“Among patients in the usual-care group, about 10 percent of fast metabolizers were abstinent at the six-month follow-up,” Lee said. “Among slow metabolizers under usual care, we saw 25 percent were abstinent. That’s the disparity in quit rates that we typically see between fast and slow metabolizers.”

In contrast, 17 percent of fast metabolizers in the enhanced treatment support arm were abstinent at six months, effectively cutting the gap between fast and slow metabolizers in half.

In terms of what may have driven this improvement among fast metabolizers, the study found that use of a combination of nicotine patches and gum or lozenges was significantly higher among those receiving enhanced treatment support as compared to usual care.

“Because fast metabolizers break nicotine down more quickly, they need higher doses of nicotine replacement to curb withdrawal symptoms and craving,” Lee said. “This points to a potential clinical takeaway that we may need to more strongly emphasize optimal use of nicotine replacement therapy when treating fast metabolizers for smoking cessation.”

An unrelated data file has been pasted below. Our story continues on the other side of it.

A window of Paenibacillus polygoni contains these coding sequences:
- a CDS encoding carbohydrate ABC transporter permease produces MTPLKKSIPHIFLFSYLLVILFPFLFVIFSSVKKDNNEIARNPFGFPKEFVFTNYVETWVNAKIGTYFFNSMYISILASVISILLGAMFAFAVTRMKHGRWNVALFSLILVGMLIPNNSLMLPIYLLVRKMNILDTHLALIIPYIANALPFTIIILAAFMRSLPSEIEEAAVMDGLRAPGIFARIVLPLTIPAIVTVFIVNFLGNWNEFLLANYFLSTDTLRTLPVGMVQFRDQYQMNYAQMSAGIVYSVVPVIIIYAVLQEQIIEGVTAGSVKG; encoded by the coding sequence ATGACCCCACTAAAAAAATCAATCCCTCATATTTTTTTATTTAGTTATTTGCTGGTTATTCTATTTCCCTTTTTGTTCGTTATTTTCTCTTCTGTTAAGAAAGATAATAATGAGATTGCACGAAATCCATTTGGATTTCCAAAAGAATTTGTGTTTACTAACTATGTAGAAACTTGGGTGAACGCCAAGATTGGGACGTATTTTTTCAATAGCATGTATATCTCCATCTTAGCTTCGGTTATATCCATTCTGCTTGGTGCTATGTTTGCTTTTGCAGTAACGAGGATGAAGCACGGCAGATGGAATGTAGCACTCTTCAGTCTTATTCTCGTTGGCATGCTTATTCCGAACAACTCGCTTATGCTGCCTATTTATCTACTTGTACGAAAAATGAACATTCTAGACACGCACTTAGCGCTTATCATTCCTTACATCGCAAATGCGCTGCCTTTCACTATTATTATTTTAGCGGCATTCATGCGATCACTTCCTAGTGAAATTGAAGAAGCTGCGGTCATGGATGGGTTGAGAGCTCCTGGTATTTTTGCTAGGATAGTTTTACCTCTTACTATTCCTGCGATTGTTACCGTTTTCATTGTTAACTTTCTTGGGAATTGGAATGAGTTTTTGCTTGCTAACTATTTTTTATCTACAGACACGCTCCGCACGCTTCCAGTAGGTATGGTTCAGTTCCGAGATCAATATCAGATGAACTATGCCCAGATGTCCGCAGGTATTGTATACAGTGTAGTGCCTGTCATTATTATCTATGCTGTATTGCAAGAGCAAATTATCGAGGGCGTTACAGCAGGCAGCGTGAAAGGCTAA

Smoking Genetics Matter Greatly

“Smoking has a strong genetic basis, with twin studies indicating that 44 percent to 75 percent of the variation in smoking initiation, maintenance and cessation is heritable,” the authors explained.

“It’s important for us to be able to take the genetics of smoking into account.”

Cigarette smoking is the leading cause of preventable death in the U.S, with 11.5 percent of U.S. adults currently smoking.

“It’s important for us to be able to take the genetics of smoking into account and understand differences in peoples’ ability to stop smoking based on their being fast versus slow metabolizers,” Lee said.

“Smoking cessation is still a major public health priority. We need to improve rates of smoking cessation.”

Bios

Scott S. Lee, M.D.

Scott S. Lee, M.D., Ph.D., M.P.A., M.Phil., is an assistant professor of medicine at Vanderbilt University Medical Center. His research uses insights from behavioral economics to improve health behavior and health care delivery in the United States and in developing countries.